“The things we are driving for growth will continue to expand the consumption base in this category,” he said. Whether it’s line extensions on the current known brands (think “I ‘heart’ You” CupCakes during Valentine’s Day) or totally new product developments such as brownies, Danishes and muffins, Hostess’ unexplored white space seems vast and ripe with opportunity.

Mr. Toler identified food service as an area with considerable untapped potential. Building on the state fair success its products have enjoyed for many years, Hostess is working on developing a frozen fried Twinkie for food service customers. Co-branded inclusions for ice cream shops represent another possibility he cited.

As Hostess plans for growth, white space is certainly not limited to the confines of U.S. borders. With current expansions in Canada, Mexico and parts of Western Europe, the company continues to look for more global opportunities.

“With our product formulation and ability to freeze and thaw, this will be a very important part of business going forward,” Mr. Toler said, indicating that international is one of the fastest-growing parts of the business, thanks in part to global brand recognition.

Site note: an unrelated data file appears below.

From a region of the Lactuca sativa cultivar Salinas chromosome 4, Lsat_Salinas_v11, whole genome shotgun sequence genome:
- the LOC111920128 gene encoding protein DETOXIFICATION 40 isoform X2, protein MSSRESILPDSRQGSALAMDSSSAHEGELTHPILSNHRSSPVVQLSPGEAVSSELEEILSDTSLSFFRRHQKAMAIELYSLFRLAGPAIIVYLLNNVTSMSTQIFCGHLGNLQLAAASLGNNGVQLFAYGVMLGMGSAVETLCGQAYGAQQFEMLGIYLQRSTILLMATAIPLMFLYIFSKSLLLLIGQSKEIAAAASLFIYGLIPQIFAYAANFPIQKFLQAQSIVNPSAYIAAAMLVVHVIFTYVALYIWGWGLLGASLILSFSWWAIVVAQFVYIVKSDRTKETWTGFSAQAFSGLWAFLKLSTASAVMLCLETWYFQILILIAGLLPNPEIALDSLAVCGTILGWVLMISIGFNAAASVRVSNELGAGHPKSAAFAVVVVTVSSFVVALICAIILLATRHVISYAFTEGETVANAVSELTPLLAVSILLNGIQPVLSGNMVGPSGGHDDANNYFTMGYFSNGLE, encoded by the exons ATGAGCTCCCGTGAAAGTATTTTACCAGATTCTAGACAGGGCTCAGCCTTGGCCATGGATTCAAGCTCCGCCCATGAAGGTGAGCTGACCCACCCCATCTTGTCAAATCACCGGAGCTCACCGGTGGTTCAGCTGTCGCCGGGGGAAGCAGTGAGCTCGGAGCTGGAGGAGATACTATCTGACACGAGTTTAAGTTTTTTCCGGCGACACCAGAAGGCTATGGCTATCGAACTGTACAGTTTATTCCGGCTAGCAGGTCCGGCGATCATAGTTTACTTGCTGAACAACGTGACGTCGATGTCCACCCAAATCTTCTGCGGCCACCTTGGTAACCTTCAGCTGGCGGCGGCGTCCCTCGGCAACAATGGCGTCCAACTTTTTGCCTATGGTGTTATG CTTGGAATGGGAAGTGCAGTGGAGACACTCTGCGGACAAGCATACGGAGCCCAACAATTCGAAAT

Authenticity of an icon

When fully restarting a century-old bakery, brand equity is critical to reeling customers and consumers back in, but it’s not without drawbacks. The Hostess revitalization has taken place within a broader food transformation, where consumers are seeking to know food manufacturers — and the products they make — on a much deeper level.

“Millennials are cautious about ingredients and the health profile of foods,” Mr. Toler said. “Even though the category is growing faster than many others, we need to be cognizant of the ingredient profile of the business and go from there.”

Asked to elaborate, Mr. Toler described a fine line between tweaking a product formulation and preserving authenticity.